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Have you ever been to the doctor because you had a fish jaw stuck in your eyeball? Or perhaps you've been rushed to the hospital after accidently inhaling your own earring? If you answered no to both of those questions, then consider yourself lucky: Fishy eyeballs and inhaled earrings are two real (and really bizarre) medical cases that have cropped up in recent years.
When doctors encounter such weird cases, they sometimes decide to publish a case report. Case reports are meant to add to scientific research, or help other doctors who might encounter the same strange symptoms in the future. But for those who aren't doctors, case reports illuminate the limits and the mysteries of the human body. Some also serve as highly effective cautionary tales.
Here's a look at 27 cases that will make your next trip to the doctor seem like a total bore.
Editor's Note: This article was first published on July 2, 2013, at 3:45 p.m. ET.
Enormous tapewormSlide 2 of 55
You know what they say about raw beef: You shouldn't eat it (at least, not unless you cook it first).
The tapeworm likely lived inside the man's small intestine for at least two years before he went to see the doctors who would ultimately help him flush out this lengthy stowaway. [Here's a list of top meats that can make you sick.]
The man complained of stomach pain, vomiting, loss of appetite and weight loss; his doctors were able to quickly identify the cause of these symptoms because the patient brought along a crucial piece of evidence — a fragment of the parasite, which he had found in his stool. Combined with the patient's known predilection for raw beef, the tapeworm specimen helped doctors guess that the man was sharing his intestine with Taenia saginata(a species of beef tapeworm).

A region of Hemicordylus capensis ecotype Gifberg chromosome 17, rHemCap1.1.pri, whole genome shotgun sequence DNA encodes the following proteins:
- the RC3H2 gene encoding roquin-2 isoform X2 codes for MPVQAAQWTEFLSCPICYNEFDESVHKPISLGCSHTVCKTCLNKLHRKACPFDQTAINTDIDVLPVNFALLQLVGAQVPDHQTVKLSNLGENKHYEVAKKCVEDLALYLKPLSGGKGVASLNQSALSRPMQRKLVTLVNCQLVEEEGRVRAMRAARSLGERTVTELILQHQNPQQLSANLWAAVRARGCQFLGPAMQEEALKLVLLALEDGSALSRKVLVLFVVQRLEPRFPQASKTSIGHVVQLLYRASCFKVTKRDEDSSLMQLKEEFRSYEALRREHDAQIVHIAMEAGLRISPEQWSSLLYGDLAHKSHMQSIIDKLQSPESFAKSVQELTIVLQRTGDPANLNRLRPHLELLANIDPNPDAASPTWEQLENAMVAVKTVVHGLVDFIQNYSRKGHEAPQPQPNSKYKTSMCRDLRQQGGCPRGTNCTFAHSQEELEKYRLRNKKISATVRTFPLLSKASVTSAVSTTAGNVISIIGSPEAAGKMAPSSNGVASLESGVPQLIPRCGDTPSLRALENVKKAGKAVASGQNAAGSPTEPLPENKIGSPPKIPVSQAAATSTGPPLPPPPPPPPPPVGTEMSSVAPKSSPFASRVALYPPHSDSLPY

After being treated with an antibiotic that caused him to pass the tapeworm out of his body within hours, the man's symptoms cleared up in just three months, according to a case report published in The New England Journal of Medicine in January 2016. Presumably, the man's preference for uncooked beef passed just as quickly.Slide 3 of 55
Parasitic worm infectionSlide 4 of 55
Parasitic worm infection
What's worse than a parasitic worm infection? A parasitic worm infection that causes a "calcified bladder" — a condition that probably feels every bit as uncomfortable as it sounds.
A 43-year-old man in Qatar found out just how painful a calcified bladder can be. He had blood in his urine and pain when he peed for a month before doctors diagnosed him with an infection by the parasite Schistosoma, which is transmitted by freshwater snails.
The man's infection was located near his bladder and ureters(the tubes connecting the bladder to the kidneys). Eggs of the parasite ended up on the wall of the man's bladder, and his body's immune response caused these areas of the bladder wall to become calcified in a pattern known as "eggshell calcification," according to a case report published in The New England Journal of Medicine in February 2016.
While this kind of calcification as a result of schistosomiasis(another name for aSchistosoma infection) is not rare, it is unusual for doctors to see a patient with an entire bladder encased in calcium, since it takes years for that much calcium to build up inside the body.
But the patient's doctors suspected that the man actually became infected with the parasite as a child and that he lived with it for at least 30 years before doctors prescribed a treatment.Slide 5 of 55
Fish bone in the eyeballSlide 6 of 55
Fish bone in the eyeball
Nothing ruins a day at the beach quite like getting a fish bone stuck in your eyeball. Unfortunately, that's what happened to a beachgoer visiting the Red Sea in 2015.
The 52-year-old tourist was swimming in the Red Seawhen he collided with a school of fish. Not long after the incident, the man developed a swollen and droopy eyelid that wouldn't heal. A doctor's visit revealed he had an area of inflammation called a granuloma on his eyelid, and the patient underwent surgery to correct the issue.
But a granuloma wasn't the only thing that doctors removed from the erstwhile swimmer's eyeball during the surgery. "Two tubular structures" were also removed from the man's eyelid, according to a report published in the New England Journal of Medicine in September 2015.
A biologist was called in to examine these strange specimens, which turned out to be the jawbones of a halfbeak, a fish that dwells in shallow coastal waters. The fish bones had immobilized the muscles controlling the man's eyelid, causing it to droop. But the droopy-eyed swimmer recovered shortly after his surgery.Slide 7 of 55
Sudoku seizuresSlide 8 of 55